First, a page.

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Education

Prevention over reaction to resolve school violence

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WBFO News file photo by Eileen Buckley
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A national group of scholars is calling for 'prevention' over 'reaction' in wake of the mass shooting at a school in Parkland, Florida last month. WBFO's senior reporter Eileen Buckley talked with a University at Buffalo expert who has joined the national 'call for action' to prevent gun violence.

"It's been an evolution for us. We actually came out with a statement after the Sandy Hook shooting,” said Amanda Nickerson, director of UB's Alberti Center for Bullying Abuse Prevention.

Some six years after the Sandy Hook elementary school shootings occurred in Newtown, Connecticut, schools are still highly vulnerable to an active shooter.   

"We need communication, collaboration, connection – so that if people know that something is happening that they report it. Mental health is very important," explained Amanda Nickerson, director of UB's Alberti Center for Bullying Abuse Prevention.

Nickerson is part of the national endorsement of an interdisciplinary group of researchers. These scholars said it is time to change the mindset and policy from reaction to prevention. 

“We need communication, collaboration, connection – so that if people know that something is happening that they report it. Mental health is very important,” Nickerson explained.

But Nickerson tells us it’s not about arming teachers, instead they’re calling for a ‘public health’ approach to prevent gun violence.

"Then we’re also looking – once there’s already a concern – what do we need, both in terms of coordinated school and community-based mental health services and a movement away from exclusionary discipline to really positive social, behavioral and emotional academic success, but from a gun control issue, it’s also getting stricter about our universal background checks to screen out violent offenders – people who have been hospitalized for violence toward others,” Nickerson remarked.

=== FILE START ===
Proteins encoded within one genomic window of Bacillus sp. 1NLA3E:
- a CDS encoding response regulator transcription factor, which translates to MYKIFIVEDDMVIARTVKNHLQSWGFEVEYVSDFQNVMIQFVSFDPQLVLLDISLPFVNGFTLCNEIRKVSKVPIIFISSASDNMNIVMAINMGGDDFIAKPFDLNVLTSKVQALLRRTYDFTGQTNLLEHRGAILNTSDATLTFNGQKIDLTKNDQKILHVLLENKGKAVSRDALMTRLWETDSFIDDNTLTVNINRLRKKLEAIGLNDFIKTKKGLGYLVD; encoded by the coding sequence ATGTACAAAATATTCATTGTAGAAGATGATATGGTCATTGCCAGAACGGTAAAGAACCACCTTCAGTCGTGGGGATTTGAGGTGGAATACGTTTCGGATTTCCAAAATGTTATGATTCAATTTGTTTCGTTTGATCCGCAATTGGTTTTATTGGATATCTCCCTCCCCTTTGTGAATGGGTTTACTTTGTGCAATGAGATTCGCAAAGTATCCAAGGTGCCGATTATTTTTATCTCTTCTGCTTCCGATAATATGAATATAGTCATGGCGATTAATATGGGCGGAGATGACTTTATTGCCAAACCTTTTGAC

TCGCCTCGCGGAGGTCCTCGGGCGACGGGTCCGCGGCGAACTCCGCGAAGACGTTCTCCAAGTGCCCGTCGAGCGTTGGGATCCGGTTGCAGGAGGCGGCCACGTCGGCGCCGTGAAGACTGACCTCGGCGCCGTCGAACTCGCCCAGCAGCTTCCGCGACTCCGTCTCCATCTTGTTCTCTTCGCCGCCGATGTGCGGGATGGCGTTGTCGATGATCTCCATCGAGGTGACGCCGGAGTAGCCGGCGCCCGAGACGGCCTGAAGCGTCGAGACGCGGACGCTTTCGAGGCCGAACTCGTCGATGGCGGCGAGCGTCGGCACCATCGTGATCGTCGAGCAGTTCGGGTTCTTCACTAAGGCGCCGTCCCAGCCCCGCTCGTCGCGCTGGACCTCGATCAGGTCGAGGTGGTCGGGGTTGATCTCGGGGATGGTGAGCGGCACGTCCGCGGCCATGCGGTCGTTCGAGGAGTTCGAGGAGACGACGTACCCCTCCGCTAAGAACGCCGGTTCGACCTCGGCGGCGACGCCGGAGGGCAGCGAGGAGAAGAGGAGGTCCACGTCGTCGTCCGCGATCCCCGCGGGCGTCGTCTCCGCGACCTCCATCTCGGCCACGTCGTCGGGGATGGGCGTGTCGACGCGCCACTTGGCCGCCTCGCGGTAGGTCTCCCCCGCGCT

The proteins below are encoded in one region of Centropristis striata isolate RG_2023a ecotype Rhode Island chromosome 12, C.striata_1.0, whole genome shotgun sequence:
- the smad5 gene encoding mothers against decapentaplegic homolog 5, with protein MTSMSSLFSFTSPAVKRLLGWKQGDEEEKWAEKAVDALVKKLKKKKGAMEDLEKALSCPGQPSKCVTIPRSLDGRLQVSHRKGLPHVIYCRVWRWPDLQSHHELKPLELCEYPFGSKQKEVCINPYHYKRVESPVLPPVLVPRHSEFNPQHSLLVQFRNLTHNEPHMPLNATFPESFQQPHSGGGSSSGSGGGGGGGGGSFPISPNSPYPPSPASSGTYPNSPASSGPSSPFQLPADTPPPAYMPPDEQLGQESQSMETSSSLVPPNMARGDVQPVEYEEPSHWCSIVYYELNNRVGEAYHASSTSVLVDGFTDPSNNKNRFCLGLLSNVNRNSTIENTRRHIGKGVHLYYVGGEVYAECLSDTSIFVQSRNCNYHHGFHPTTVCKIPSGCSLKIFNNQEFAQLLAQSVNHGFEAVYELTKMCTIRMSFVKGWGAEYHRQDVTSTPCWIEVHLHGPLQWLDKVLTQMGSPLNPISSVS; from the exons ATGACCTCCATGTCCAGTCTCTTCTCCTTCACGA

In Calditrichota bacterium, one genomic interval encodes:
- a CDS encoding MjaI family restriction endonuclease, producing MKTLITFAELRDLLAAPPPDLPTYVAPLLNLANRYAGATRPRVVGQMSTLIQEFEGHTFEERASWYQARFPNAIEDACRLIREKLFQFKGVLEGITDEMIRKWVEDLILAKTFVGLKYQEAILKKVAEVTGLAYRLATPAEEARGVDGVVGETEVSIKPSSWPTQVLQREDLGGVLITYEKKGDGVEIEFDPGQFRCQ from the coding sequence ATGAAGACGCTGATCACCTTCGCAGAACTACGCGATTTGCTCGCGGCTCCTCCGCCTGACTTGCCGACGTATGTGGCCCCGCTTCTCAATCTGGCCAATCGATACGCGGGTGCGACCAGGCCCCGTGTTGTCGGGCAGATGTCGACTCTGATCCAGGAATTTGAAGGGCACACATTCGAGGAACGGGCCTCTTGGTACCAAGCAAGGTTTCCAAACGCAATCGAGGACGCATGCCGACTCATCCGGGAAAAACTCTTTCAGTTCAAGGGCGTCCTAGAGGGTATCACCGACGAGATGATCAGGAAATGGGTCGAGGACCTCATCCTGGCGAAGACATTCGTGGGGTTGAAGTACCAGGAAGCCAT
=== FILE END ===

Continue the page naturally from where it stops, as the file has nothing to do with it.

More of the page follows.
Nickerson also told WBFO News gun access is a prime factor.

“Getting rid of them completely is not what we are advocating for. I think that we contend well-executed laws can reduce gun violence, but also protect constitutional rights, so I think you can think about it as common sense,” declared Nickerson.    

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Credit WBFO News file photo by Eileen Buckley
Inside a Buffalo school hallway.

Next Tuesday, March 13, UB will be hosting the 15th annual Safe Schools Initiative Seminar at the North Campus in Amherst. It includes Advanced School Threat Assessment Training. The goal is to help address mental health issues, enhance collaborations and de-escalate crises. One of the keynote speakers will be Michele Gay, who lost her daughter at the Sandy Hook shooting. She founded The Safe and Sound Schools initiative.

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